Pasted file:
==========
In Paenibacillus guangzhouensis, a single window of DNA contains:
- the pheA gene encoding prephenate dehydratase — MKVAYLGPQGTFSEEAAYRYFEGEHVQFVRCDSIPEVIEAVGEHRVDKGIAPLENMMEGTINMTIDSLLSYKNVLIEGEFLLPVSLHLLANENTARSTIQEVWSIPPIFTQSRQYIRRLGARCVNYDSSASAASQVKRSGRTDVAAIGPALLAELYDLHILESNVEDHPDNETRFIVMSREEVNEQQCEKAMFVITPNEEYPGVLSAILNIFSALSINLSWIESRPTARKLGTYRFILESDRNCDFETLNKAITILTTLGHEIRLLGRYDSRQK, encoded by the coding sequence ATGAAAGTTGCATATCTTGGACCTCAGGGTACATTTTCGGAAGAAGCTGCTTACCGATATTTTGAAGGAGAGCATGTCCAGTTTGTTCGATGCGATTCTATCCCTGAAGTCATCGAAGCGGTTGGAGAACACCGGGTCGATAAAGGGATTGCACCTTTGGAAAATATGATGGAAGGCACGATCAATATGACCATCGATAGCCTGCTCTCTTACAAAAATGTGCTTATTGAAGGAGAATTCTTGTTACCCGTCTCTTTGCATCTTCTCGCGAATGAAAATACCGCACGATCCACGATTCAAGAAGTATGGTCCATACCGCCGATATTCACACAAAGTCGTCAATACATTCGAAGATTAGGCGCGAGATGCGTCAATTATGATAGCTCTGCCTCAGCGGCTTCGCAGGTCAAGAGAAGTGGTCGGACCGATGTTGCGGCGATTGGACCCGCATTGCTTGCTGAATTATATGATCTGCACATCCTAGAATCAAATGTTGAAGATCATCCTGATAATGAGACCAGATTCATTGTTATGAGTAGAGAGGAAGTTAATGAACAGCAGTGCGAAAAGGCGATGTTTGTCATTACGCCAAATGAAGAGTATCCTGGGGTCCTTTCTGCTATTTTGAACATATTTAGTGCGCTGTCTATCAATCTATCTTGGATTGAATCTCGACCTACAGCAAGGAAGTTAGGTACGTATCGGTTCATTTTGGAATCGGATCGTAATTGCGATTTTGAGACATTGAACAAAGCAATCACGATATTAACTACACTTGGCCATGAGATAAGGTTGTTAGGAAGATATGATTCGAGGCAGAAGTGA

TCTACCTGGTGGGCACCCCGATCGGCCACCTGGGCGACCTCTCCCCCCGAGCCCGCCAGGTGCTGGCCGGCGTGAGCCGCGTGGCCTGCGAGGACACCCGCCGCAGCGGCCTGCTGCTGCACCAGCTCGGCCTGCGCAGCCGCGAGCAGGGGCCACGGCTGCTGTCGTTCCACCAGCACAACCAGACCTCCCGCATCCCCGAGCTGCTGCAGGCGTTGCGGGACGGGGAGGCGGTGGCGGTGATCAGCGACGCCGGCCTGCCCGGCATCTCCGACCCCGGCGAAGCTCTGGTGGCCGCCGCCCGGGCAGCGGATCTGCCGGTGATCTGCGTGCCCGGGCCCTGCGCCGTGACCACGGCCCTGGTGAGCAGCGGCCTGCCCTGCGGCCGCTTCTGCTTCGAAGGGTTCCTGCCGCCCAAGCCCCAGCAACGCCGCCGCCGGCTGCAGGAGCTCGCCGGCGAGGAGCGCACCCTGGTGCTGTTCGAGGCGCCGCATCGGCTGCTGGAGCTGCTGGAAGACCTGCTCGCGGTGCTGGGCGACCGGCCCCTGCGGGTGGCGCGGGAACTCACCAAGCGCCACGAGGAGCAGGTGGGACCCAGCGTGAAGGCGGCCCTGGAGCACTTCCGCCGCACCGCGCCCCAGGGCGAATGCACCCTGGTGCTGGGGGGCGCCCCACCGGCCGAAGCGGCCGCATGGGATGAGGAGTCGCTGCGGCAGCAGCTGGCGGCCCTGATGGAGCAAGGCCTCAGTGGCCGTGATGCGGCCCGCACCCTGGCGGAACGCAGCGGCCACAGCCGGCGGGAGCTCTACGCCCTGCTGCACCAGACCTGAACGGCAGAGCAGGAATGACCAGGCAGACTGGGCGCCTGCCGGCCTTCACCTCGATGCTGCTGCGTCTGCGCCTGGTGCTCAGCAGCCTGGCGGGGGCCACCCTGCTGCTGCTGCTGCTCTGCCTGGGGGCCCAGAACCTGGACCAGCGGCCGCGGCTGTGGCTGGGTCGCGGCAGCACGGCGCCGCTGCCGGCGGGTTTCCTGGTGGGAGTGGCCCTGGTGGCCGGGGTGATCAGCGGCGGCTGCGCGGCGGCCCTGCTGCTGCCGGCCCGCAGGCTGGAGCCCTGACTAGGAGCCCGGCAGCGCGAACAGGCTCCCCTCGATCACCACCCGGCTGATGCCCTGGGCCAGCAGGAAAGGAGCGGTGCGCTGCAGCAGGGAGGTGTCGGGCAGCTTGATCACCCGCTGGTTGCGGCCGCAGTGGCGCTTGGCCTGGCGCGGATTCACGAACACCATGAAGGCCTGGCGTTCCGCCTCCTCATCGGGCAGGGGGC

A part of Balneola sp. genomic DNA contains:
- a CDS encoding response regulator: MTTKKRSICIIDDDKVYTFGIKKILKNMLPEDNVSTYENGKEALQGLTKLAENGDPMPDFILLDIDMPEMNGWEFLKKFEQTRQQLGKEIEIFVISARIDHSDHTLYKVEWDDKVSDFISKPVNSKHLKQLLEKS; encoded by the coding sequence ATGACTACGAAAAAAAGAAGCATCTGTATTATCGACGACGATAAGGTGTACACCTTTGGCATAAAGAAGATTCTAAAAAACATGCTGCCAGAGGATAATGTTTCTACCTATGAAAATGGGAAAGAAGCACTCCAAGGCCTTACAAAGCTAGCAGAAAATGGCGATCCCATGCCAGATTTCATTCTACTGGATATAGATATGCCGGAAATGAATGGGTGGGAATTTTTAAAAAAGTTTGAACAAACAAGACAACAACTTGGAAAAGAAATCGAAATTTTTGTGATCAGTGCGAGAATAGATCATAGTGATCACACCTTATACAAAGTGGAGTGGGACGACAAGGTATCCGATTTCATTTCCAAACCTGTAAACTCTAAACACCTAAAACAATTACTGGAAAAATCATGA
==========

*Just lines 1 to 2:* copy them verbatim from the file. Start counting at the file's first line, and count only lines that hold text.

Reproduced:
In Paenibacillus guangzhouensis, a single window of DNA contains:
- the pheA gene encoding prephenate dehydratase — MKVAYLGPQGTFSEEAAYRYFEGEHVQFVRCDSIPEVIEAVGEHRVDKGIAPLENMMEGTINMTIDSLLSYKNVLIEGEFLLPVSLHLLANENTARSTIQEVWSIPPIFTQSRQYIRRLGARCVNYDSSASAASQVKRSGRTDVAAIGPALLAELYDLHILESNVEDHPDNETRFIVMSREEVNEQQCEKAMFVITPNEEYPGVLSAILNIFSALSINLSWIESRPTARKLGTYRFILESDRNCDFETLNKAITILTTLGHEIRLLGRYDSRQK, encoded by the coding sequence ATGAAAGTTGCATATCTTGGACCTCAGGGTACATTTTCGGAAGAAGCTGCTTACCGATATTTTGAAGGAGAGCATGTCCAGTTTGTTCGATGCGATTCTATCCCTGAAGTCATCGAAGCGGTTGGAGAACACCGGGTCGATAAAGGGATTGCACCTTTGGAAAATATGATGGAAGGCACGATCAATATGACCATCGATAGCCTGCTCTCTTACAAAAATGTGCTTATTGAAGGAGAATTCTTGTTACCCGTCTCTTTGCATCTTCTCGCGAATGAAAATACCGCACGATCCACGATTCAAGAAGTATGGTCCATACCGCCGATATTCACACAAAGTCGTCAATACATTCGAAGATTAGGCGCGAGATGCGTCAATTATGATAGCTCTGCCTCAGCGGCTTCGCAGGTCAAGAGAAGTGGTCGGACCGATGTTGCGGCGATTGGACCCGCATTGCTTGCTGAATTATATGATCTGCACATCCTAGAATCAAATGTTGAAGATCATCCTGATAATGAGACCAGATTCATTGTTATGAGTAGAGAGGAAGTTAATGAACAGCAGTGCGAAAAGGCGATGTTTGTCATTACGCCAAATGAAGAGTATCCTGGGGTCCTTTCTGCTATTTTGAACATATTTAGTGCGCTGTCTATCAATCTATCTTGGATTGAATCTCGACCTACAGCAAGGAAGTTAGGTACGTATCGGTTCATTTTGGAATCGGATCGTAATTGCGATTTTGAGACATTGAACAAAGCAATCACGATATTAACTACACTTGGCCATGAGATAAGGTTGTTAGGAAGATATGATTCGAGGCAGAAGTGA